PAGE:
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Graphic Novel Review

Book Cover

Mycroft Holmes and the Apocalypse Handbook (Paperback)


Writers: Kareem Abdul-Jabbar and Raymond Obstfeld
Artist: Joshua Cassara
Colourist: Luis Guerrero
Publisher: Titan Comics
RRP: UK £13.99, US $16.99, Cdn $19.99
Age: Mature readers

ISBN: 978 1 78585 300 5
128 pages
Publication Date: 19 September 2017

An all-new epic graphic novel from author, activist, columnist and NBA All-Star athlete Kareem Abdul-Jabbar! Against his will, the idle but brilliant Mycroft Holmes is pulled into a globe-spanning adventure at the behest of Queen Victoria. A madman has stolen a handbook full of plans for civilisation-destroying weapons – and desires to sell them to the highest bidder. Can the smartest man in England track down and defeat the one foe that may prove to be his match? Co-written with Raymond Obstfeld and brought to life with stunning art by Joshua Cassara and Luis Guerrero, this swaggering Steampunk adventure will leave you in no doubt as to which of the Holmes brothers is your favourite…!

This graphic novel collects the five-issue mini-series of the same name and is set in the world of the bestselling Mycroft Holmes novel, penned in 2015 by Kareem Abdul-Jabbar and Anna Waterhouse. This time the retired basketball legend’s co-author is novelist and screenwriter Raymond Obstfeld (The Joker and the Thief). The story takes place four years after the events of the novel, in 1874, though you would be forgiven for thinking that this is an earlier point in Mycroft’s life, as the indolent young man has reverted to the student life in preference to holding down a regular job.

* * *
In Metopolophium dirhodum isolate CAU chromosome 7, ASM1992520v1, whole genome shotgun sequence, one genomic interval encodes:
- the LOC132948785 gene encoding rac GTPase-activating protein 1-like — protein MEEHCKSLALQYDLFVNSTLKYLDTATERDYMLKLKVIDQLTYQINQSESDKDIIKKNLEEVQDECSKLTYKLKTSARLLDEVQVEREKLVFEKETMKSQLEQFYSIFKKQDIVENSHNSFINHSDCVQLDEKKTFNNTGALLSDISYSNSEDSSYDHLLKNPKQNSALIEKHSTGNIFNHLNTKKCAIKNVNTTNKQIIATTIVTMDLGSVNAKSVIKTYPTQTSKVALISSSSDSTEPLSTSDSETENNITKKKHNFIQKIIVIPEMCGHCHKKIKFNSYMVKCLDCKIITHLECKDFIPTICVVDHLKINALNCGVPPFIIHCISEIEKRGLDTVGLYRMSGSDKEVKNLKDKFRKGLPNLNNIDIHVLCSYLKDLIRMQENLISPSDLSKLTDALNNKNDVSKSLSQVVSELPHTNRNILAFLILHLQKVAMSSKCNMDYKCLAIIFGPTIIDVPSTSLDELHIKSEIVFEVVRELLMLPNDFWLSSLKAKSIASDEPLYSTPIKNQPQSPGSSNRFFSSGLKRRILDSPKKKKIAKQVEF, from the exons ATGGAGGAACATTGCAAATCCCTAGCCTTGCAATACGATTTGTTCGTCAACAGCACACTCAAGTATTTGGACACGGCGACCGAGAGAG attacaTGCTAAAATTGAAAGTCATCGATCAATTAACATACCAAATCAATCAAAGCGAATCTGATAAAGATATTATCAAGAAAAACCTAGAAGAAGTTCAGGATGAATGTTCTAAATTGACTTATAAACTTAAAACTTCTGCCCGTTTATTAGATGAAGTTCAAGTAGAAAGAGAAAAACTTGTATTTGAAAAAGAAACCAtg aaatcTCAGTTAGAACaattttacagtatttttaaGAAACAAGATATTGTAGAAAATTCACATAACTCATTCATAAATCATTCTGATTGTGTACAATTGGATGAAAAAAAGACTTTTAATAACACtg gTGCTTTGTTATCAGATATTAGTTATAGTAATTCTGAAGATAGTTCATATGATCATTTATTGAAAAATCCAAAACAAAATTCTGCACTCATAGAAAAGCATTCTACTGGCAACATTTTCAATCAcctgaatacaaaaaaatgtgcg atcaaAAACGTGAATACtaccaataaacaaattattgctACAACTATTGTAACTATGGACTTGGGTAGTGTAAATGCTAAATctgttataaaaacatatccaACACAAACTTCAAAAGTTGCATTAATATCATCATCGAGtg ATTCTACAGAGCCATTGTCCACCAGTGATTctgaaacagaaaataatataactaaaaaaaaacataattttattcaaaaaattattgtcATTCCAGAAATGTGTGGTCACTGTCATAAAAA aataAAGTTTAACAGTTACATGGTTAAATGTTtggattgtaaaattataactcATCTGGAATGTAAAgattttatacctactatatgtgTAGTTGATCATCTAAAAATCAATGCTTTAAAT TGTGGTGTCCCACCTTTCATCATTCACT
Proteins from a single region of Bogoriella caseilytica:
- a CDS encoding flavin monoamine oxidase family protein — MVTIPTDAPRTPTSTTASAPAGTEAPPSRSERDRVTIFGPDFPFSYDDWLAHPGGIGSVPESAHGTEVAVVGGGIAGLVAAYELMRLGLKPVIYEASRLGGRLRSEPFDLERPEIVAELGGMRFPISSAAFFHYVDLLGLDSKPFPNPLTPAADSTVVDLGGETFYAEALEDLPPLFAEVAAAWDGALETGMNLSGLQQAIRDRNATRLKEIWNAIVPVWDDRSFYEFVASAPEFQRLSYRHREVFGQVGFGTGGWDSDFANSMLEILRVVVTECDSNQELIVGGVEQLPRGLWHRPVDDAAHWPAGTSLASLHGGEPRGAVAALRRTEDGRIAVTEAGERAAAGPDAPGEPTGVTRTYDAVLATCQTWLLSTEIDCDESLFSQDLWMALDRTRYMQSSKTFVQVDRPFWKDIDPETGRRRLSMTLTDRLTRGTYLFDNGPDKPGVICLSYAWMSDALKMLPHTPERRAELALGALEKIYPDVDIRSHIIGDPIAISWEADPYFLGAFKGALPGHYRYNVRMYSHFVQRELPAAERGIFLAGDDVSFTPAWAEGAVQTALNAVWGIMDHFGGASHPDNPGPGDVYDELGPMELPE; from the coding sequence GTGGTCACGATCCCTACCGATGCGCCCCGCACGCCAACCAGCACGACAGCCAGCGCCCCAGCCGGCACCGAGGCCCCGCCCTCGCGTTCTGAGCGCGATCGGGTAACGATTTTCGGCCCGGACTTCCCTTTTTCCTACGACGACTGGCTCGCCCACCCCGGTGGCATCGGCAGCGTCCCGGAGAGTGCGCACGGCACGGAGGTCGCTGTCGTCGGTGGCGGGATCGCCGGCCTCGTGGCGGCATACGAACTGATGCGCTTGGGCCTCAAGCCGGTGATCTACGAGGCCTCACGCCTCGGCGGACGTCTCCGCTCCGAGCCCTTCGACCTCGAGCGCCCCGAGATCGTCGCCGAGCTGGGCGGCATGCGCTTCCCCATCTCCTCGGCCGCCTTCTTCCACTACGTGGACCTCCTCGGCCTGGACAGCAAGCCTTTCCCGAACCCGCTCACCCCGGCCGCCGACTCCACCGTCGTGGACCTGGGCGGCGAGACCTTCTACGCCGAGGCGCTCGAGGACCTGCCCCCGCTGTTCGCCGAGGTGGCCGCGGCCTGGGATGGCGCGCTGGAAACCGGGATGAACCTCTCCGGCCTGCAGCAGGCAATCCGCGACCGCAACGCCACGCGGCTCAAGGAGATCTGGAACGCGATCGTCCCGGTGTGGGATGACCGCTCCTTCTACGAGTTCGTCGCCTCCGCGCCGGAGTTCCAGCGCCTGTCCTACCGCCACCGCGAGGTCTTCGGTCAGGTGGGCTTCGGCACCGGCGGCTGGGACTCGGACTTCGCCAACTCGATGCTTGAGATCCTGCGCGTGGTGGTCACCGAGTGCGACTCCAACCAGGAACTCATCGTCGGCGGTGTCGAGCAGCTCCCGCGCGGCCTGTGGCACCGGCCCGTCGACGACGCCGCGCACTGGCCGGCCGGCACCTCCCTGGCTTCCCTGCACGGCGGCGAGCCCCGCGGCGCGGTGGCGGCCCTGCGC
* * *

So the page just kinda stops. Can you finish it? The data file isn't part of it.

Long before he became a corpulent member of the Diogenes Club, Mycroft exhibits all the cocky attitude and cold logic that we have come to expect from his younger brother (especially as performed by Benedict Cumberbatch in BBC TV’s Sherlock). When posed the philosophical question of whether he would rescue the Mona Lisa or a pet dog from a burning building, Mycroft argues that he wouldn’t be inclined to save either of them: “A man could get injured. Worse, ruin a perfectly good suit. My tailor would be furious.”

Unlike most depictions of Sherlock Holmes, however, Mycroft has a voracious sexual appetite. Sherlock himself makes a guest appearance, interrupting Mycroft in flagrante delicto with another man’s wife. The young Sherlock demonstrates that he already possesses a keen intellect, though he is rather perturbed by the sight of a beautiful naked woman – during which incident we see the formation of a familiar character trait…

Despite their high levels of intelligence, Mycroft and Sherlock are not above name-calling – “Shitlick”, “Mycrotch” – and are typical brothers in that respect. However, there are also some revealing and touching flashbacks to the childhoods of both Holmes boys, showing a time when the now selfish and ruthless Mycroft possessed a surprising level of compassion.